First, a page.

OSCAR: On Optimizing Resource Utilization in Live Video Streaming
Alireza Erfanian (Alpen-Adria-Universität Klagenfurt), Farzad Tashtarian (Alpen-Adria-Universität Klagenfurt), Anatoliy Zabrovskiy (Alpen-Adria-Universität Klagenfurt), Christian Timmerer (Alpen-Adria-Universität Klagenfurt), Hermann Hellwagner (Alpen-Adria-Universität Klagenfurt)
Abstract: Live video streaming traffic and related applications have experienced significant growth in recent years. However, this has been accompanied by some challenging issues, especially in terms of resource utilization. Although IP multicasting can be recognized as an efficient mechanism to cope with these challenges, it suffers from many problems. Applying software-defined networking (SDN) and network function virtualization (NFV) technologies enable researchers to cope with IP multicasting issues in novel ways. In this paper, by leveraging the SDN concept, we introduce OSCAR (Optimizing reSourCe utilizAtion in live video stReaming) as a new cost-aware video streaming approach to provide advanced video coding (AVC)-based live streaming services in the network. In this paper, we use two types of virtualized network functions (VNFs): virtual reverse proxy (VRP) and virtual transcoder function (VTF). At the edge of the network, VRPs are responsible for collecting clients’ requests and sending them to an SDN controller. Then, by executing a mixed-integer linear program (MILP), the SDN controller determines a group of optimal multicast trees for streaming the requested videos from an appropriate origin server to the VRPs. Moreover, to elevate the efficiency of resource allocation and meet the given end-to-end latency threshold, OSCAR delivers only the highest requested quality from the origin server to an optimal group of VTFs over a multicast tree. The selected VTFs then transcode the received video segments and transmit them to the requesting VRPs in a multicast fashion. To mitigate the time complexity of the proposed MILP model, we present a simple and efficient heuristic algorithm that determines a near-optimal solution in polynomial time. Using the MiniNet emulator, we evaluate the performance of OSCAR in various scenarios. The results show that OSCAR surpasses other SVC- and AVC-based multicast and unicast approaches in terms of cost and resource utilization.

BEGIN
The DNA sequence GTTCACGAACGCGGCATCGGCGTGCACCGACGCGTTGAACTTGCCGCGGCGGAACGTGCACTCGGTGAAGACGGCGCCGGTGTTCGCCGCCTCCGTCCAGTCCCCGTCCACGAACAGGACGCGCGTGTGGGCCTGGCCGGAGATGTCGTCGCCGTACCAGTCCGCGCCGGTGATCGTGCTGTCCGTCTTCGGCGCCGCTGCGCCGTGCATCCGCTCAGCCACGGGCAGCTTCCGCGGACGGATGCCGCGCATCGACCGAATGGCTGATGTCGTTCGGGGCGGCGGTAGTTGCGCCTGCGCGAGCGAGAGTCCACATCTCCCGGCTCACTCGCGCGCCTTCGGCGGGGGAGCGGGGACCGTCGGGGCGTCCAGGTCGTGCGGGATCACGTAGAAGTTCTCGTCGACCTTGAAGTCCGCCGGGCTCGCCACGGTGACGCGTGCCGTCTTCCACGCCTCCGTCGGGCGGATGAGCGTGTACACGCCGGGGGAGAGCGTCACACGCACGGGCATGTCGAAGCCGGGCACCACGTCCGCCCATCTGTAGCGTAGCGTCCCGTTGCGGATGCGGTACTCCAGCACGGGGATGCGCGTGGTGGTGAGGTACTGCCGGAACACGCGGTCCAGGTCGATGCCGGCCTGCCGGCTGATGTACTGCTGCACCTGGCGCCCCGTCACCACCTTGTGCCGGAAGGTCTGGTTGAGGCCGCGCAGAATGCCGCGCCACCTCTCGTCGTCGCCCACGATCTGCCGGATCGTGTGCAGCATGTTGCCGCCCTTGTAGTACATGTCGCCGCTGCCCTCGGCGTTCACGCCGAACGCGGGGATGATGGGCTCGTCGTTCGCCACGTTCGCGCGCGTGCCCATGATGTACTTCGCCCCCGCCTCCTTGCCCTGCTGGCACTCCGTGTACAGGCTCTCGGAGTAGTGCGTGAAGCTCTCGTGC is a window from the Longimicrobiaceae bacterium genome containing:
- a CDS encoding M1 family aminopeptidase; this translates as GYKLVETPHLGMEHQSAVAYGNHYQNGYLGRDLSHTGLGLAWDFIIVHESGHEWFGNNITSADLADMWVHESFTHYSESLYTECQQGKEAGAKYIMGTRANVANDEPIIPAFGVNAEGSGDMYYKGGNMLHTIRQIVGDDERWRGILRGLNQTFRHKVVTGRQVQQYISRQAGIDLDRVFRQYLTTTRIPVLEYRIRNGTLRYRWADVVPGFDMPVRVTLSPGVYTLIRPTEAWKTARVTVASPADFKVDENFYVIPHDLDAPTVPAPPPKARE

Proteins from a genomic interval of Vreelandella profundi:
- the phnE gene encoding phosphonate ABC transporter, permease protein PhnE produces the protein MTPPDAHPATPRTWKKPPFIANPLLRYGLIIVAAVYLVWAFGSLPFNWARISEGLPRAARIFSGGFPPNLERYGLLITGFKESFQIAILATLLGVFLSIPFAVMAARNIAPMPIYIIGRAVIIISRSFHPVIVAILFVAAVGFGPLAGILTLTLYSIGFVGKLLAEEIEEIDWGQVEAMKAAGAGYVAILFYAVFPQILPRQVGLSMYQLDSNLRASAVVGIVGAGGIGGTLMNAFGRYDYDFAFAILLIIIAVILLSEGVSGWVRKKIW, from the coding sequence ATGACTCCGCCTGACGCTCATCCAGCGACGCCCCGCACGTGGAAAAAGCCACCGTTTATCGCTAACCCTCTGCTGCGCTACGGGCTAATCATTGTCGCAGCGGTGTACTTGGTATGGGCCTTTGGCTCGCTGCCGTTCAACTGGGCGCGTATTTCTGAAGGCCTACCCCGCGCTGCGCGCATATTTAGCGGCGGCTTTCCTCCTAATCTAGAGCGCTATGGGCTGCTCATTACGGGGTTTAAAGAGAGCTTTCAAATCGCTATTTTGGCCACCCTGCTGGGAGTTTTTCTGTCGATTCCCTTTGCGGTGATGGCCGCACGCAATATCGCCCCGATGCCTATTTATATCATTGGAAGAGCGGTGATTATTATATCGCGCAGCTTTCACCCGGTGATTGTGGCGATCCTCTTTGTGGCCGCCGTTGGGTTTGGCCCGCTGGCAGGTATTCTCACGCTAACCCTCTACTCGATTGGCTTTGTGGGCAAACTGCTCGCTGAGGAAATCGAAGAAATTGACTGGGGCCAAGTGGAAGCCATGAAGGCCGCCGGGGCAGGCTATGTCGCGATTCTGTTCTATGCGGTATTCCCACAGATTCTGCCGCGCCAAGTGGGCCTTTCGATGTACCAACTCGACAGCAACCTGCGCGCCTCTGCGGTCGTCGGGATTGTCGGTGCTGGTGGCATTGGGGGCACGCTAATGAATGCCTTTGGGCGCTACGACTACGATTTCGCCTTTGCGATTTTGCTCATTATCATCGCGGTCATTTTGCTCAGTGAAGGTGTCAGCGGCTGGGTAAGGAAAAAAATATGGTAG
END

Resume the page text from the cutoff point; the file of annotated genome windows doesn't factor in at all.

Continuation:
Keywords: Dynamic Adaptive Streaming over HTTP (DASH), Live Video Streaming, Software Defined Networking (SDN), Video Transcoding, Network Function Virtualization (NFV).